As higher education leaders continue to refine and enhance the student experience, there is often a debate about where to start. Many higher education professionals want to immediately implement a software system that boasts an easy, streamlined fix for all student engagement difficulties. While updated technology and software can be extremely beneficial for an institution, it may not be the best place to start.

Every college or university has a process that moves the student from a prospect to an alumnus. Most often, this process has not been defined and tested for gaps in service leading to “ad hoc” processes by individuals, creating overlapping processes and technology owned by different departments and divisions of the institution. The process may be undocumented and undefined, but it exists. And this process is the driving force behind helping – or in some cases, harming – the student’s journey.

When exploring process reengineering, it is important to note that there are things within your institution that are working, and it can be challenging for employees who are deeply engrained in the current process to agree on what is working and what should be changed. Because of this, colleges and universities find it helpful to work with a third-party to provide un-biased suggestions and changes that put the student first.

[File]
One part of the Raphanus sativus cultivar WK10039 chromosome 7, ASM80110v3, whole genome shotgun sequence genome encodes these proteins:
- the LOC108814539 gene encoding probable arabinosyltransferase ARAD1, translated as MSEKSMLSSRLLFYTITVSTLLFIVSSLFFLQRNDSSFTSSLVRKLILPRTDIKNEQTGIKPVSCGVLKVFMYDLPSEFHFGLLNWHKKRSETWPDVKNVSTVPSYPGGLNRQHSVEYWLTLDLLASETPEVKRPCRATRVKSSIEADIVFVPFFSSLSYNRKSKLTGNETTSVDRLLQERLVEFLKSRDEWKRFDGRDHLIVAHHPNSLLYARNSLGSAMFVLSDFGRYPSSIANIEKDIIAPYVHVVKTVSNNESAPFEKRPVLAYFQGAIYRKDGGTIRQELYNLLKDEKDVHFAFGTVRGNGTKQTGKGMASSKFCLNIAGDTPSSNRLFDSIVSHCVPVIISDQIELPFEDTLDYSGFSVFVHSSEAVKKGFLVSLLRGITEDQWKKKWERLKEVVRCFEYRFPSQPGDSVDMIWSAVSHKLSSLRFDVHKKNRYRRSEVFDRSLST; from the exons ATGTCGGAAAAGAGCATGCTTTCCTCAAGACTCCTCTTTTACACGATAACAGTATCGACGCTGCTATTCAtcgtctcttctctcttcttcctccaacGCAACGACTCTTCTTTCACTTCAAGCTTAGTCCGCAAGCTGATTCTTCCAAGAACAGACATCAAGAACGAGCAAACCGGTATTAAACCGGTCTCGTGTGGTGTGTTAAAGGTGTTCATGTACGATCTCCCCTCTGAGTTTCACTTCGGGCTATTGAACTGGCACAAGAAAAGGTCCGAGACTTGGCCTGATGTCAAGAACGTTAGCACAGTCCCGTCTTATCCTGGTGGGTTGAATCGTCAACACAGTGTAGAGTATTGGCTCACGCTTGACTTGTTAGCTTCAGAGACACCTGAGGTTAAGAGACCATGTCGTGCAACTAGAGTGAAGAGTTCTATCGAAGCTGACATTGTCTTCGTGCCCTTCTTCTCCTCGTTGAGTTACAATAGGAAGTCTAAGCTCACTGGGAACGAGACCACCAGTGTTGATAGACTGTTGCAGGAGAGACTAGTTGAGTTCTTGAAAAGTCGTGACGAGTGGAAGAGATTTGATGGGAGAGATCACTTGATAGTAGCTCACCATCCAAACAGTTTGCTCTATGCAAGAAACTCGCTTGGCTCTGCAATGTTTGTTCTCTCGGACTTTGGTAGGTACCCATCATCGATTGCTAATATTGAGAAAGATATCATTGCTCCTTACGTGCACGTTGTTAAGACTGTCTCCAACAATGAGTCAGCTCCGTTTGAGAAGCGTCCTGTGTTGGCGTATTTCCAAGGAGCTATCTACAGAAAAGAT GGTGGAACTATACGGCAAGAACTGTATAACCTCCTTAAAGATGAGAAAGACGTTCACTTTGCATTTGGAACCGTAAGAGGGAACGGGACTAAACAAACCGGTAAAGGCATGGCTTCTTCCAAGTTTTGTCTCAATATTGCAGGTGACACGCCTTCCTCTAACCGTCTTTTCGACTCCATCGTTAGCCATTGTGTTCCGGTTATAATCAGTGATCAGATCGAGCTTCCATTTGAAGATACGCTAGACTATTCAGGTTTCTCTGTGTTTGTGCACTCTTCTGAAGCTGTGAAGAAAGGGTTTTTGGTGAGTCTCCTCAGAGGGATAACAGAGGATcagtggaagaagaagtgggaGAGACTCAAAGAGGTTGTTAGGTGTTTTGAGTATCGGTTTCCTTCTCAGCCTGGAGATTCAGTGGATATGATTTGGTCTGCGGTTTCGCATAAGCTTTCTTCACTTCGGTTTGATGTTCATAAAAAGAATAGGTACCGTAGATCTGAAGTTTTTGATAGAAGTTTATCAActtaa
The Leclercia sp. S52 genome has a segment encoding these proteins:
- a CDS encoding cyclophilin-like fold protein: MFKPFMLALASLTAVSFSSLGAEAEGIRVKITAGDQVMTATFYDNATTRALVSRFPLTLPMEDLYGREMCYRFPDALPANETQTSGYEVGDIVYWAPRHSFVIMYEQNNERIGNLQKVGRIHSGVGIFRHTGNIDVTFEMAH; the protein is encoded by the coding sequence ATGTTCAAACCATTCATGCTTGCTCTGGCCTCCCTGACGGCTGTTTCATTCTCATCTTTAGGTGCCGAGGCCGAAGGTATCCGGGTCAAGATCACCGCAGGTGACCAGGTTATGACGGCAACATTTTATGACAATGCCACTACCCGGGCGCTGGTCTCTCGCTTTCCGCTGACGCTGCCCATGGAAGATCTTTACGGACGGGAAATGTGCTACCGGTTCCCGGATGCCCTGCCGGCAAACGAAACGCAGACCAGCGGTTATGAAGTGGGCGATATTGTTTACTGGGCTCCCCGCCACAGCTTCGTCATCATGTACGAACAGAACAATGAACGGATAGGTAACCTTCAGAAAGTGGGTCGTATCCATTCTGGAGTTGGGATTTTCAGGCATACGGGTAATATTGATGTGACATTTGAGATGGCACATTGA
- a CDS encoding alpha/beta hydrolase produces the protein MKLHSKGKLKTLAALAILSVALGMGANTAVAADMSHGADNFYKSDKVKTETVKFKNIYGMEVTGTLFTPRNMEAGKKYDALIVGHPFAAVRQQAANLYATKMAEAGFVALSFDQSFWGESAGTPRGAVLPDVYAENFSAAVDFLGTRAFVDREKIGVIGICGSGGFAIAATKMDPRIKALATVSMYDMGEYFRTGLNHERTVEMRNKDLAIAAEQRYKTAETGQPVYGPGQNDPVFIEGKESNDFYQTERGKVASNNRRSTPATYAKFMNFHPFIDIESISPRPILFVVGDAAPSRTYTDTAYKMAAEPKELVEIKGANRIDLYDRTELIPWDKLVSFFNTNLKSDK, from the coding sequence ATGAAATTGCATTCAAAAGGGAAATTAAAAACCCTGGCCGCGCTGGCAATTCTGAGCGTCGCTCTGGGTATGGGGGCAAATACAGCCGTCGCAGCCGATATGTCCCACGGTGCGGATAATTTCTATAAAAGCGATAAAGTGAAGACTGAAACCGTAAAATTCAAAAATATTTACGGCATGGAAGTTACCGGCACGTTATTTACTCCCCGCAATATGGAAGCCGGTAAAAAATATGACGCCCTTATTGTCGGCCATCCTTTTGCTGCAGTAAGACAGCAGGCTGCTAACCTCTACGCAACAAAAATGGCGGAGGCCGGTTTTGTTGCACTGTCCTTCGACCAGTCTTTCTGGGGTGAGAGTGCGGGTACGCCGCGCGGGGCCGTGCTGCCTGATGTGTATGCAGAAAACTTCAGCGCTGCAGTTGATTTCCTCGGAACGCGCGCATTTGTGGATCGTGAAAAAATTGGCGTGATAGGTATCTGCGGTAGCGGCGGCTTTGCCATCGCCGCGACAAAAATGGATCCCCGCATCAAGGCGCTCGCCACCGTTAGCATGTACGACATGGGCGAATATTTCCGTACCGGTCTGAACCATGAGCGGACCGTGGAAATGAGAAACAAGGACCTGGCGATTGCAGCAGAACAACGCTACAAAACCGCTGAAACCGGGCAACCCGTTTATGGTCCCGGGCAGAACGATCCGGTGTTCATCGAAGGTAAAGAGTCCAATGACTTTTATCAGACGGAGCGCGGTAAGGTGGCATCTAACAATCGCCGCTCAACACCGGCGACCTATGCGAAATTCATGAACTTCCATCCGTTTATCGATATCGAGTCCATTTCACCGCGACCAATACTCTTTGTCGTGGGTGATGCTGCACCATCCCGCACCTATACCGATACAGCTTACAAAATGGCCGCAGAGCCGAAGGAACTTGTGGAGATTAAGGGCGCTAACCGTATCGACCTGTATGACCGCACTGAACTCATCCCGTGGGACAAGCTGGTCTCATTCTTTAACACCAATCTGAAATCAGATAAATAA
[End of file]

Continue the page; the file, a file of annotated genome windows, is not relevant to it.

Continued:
Mapping existing processes to give a holistic view of the interactions that students have, whether that be through automated communications or one-on-one communications, ensure that your institution knows all of the “points of entry” for inquiries. These serve as key functionality requirements for deciding the right technology that your institution needs.

When you have defined your existing process, identified opportunities for improvement and desired communication methods for prospective and current students, the path to building requirements criteria becomes less subjective and more student-centered. This method not only ensures that student success is the priority behind any decision-making, but also plays a key role in ensuring that if you purchase technology, it is a fit for the institution strategically.

When technology is implemented without a solid process map, institutions run the risk of spending hundreds of thousands of dollars on ineffective solutions or solutions that remained underused or not used at all.

Every school is different and has unique needs for its students, staff and infrastructure. What processes and systems work for one, may not evoke the same results for another. However, there are best practices that should be considered during this process that will ensure that the technology that is selected was selected objectively and with the student experience at the forefront.